When you shop online and see the Visa Secure badge on participating merchant sites, this means your online purchases are secured with Visa. Whether you’re using a desktop, mobile or other digital device, you may be guided through an additional check to verify your identity. This helps your issuer know you’re really you, and it better protects you from fraud. 


Visa Token Service
Secure digital tokens help make digital transactions more secure by tokenizing both one-time and recurring payments made with Visa credentials. Tokenization replaces a cardholder’s 16-digit Visa account number with a token that only Visa can unlock, protecting the underlying card number from fraudsters.

In addition to enhancing security, tokenization also helps reduce friction in the payment process, because customers do not have to manually update stored card information if their Visa card is lost, stolen or expires. Instead, financial institutions can automatically update expired or compromised payment credentials. This can reduce missed payments for merchants, and help consumers avoid unwanted late payment fees or charges.

Since the launch of the Visa Token Service in 2014, Visa has added more than 150 global token requestors — including mobile and wearable manufactures, issuer wallets, online merchants, payment service providers and acquirers — from 137 markets onto the token platform. Visa recently announced participants in Visa Token Service (VTS) are estimated to process a combined digital payment volume of $1 trillion[1], marking a significant opportunity in its efforts to make digital payments more secure.


Visa eCommerce Threat Disruption
Among the long list of benefits business and financial institution clients enjoy as participants in the Visa global payment network is a suite of innovative security capabilities designed to help prevent and disrupt payment fraud. They are available to Visa clients at no additional cost or sign-up, but through Visa’s continued investments in intelligence and technology.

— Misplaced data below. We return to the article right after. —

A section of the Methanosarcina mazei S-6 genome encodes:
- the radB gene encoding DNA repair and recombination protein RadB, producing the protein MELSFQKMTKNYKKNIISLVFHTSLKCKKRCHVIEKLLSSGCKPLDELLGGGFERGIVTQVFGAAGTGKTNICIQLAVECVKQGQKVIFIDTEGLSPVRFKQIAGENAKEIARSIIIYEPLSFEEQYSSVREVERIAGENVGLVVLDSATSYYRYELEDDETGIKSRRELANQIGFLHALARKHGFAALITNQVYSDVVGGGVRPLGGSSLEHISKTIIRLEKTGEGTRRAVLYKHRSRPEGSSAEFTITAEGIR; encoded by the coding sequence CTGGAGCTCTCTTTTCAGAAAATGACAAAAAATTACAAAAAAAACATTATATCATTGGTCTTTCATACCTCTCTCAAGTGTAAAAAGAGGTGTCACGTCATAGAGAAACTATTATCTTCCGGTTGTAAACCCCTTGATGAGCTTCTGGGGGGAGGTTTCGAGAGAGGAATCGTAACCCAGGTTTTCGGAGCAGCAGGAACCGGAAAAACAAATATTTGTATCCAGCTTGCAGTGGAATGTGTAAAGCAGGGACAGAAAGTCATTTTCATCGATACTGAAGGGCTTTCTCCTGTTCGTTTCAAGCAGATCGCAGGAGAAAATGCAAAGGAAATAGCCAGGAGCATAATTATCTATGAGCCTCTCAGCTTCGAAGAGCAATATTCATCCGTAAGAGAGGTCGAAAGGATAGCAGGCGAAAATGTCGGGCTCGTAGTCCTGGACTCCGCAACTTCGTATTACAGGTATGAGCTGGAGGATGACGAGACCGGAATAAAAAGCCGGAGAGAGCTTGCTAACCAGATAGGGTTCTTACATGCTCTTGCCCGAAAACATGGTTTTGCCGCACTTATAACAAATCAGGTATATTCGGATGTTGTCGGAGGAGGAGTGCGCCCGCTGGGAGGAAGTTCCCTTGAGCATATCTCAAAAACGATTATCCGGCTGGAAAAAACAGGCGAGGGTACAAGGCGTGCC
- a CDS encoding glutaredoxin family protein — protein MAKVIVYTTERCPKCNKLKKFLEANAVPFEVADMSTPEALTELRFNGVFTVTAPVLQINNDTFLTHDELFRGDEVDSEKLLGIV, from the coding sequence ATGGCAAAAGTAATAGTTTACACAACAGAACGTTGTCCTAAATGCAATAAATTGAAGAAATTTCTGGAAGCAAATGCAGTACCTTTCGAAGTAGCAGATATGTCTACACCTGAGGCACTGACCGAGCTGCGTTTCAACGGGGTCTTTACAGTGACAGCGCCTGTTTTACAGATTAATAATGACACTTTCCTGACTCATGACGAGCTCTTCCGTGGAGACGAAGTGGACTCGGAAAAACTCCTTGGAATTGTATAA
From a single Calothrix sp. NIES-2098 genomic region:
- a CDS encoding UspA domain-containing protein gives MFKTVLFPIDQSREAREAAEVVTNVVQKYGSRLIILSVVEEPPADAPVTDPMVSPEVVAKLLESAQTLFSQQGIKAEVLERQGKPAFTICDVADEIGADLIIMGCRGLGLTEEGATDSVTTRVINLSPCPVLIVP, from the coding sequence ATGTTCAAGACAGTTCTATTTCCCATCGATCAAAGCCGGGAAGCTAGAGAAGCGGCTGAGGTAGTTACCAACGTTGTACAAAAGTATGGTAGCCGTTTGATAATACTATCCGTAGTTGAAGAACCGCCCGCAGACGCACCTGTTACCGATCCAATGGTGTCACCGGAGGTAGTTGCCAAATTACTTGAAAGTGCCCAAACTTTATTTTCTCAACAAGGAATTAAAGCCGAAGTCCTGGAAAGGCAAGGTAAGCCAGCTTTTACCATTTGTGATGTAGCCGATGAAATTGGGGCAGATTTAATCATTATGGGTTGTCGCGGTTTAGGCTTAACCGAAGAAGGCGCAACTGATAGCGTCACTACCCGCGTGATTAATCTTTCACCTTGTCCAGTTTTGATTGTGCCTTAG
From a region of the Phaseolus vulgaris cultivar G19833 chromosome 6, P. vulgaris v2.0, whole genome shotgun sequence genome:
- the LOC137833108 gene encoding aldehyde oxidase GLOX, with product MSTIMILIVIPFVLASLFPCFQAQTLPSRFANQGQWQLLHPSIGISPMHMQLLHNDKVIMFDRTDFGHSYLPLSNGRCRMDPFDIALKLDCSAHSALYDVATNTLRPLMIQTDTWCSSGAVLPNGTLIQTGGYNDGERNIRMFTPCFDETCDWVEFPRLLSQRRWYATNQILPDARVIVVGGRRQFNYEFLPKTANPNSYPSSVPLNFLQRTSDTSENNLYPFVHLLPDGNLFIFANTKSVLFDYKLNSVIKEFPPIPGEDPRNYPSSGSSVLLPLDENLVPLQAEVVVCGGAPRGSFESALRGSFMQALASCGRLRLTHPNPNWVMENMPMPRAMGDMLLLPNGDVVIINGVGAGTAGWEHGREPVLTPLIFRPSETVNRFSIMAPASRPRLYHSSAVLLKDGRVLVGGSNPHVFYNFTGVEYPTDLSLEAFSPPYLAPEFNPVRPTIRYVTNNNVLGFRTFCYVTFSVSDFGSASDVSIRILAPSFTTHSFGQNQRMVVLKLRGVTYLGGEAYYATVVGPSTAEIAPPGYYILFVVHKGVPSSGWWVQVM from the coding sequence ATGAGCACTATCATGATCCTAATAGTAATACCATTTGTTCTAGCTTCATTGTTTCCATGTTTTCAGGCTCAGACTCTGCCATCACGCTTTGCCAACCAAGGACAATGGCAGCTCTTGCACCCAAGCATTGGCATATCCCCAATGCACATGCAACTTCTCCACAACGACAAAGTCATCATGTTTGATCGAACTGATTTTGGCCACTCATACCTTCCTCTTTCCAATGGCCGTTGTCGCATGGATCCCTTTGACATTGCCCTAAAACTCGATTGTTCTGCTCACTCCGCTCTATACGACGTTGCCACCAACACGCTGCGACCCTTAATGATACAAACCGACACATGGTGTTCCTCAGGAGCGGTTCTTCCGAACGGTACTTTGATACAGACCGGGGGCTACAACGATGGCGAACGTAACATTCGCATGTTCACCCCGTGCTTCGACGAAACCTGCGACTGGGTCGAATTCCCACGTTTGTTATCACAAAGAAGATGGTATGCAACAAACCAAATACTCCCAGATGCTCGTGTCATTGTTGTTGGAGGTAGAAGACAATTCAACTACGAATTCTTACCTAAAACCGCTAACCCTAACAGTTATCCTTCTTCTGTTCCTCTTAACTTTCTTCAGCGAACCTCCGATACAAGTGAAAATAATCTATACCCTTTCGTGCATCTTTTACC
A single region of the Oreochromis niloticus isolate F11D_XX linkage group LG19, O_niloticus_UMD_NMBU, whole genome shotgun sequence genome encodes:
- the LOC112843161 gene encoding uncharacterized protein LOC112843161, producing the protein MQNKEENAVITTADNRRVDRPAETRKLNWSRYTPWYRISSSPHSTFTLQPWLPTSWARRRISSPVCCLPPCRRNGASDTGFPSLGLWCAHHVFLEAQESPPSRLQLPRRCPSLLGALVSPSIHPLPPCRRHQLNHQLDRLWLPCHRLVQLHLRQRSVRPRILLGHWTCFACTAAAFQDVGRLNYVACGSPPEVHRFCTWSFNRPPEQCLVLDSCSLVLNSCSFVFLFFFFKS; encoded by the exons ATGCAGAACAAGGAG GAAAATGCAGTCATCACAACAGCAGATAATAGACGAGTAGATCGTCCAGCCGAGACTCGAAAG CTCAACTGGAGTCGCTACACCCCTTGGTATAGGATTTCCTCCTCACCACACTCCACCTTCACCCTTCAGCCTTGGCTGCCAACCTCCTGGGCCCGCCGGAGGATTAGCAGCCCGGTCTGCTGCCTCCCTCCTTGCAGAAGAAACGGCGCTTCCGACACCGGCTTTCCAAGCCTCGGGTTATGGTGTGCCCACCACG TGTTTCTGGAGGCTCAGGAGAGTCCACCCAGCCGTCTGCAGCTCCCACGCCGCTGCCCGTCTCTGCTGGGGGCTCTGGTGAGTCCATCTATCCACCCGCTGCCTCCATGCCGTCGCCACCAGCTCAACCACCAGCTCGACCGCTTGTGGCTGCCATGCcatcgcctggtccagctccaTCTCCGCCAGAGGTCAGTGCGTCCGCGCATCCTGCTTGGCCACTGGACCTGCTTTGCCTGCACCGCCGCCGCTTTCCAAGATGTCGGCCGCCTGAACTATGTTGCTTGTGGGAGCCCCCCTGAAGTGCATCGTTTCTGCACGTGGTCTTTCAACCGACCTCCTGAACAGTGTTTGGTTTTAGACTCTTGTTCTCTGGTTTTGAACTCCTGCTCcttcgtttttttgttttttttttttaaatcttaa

As part of the suite, Visa eCommerce Threat Disruption (eTD) is a proprietary solution that uses sophisticated technology and investigative techniques to proactively scan the front-end of eCommerce websites for payment data skimming malware. Identifying potential website compromises limits the amount of time malware might be present on a merchant website and significantly reduces exposure of customer and payment data. Visa fraud experts staff global Risk Operation Centers 24x7x365 and were recently credited for discovering a new JavaScript malware named Pipka that was used to skim payment data on ecommerce websites.   


These are just a few examples of Visa resources, solutions and benefits available to business owners. If you’re just starting to build your online business, checkout Five tips to get your business online by Carleigh Jaques, Senior Vice President and General Manager of CyberSource.




[1] This figure is a combination of actuals and PV estimates reported by Visa


Tag: Tokenization Tag: Fraud Tag: Payment Security Tag: Cybersecurity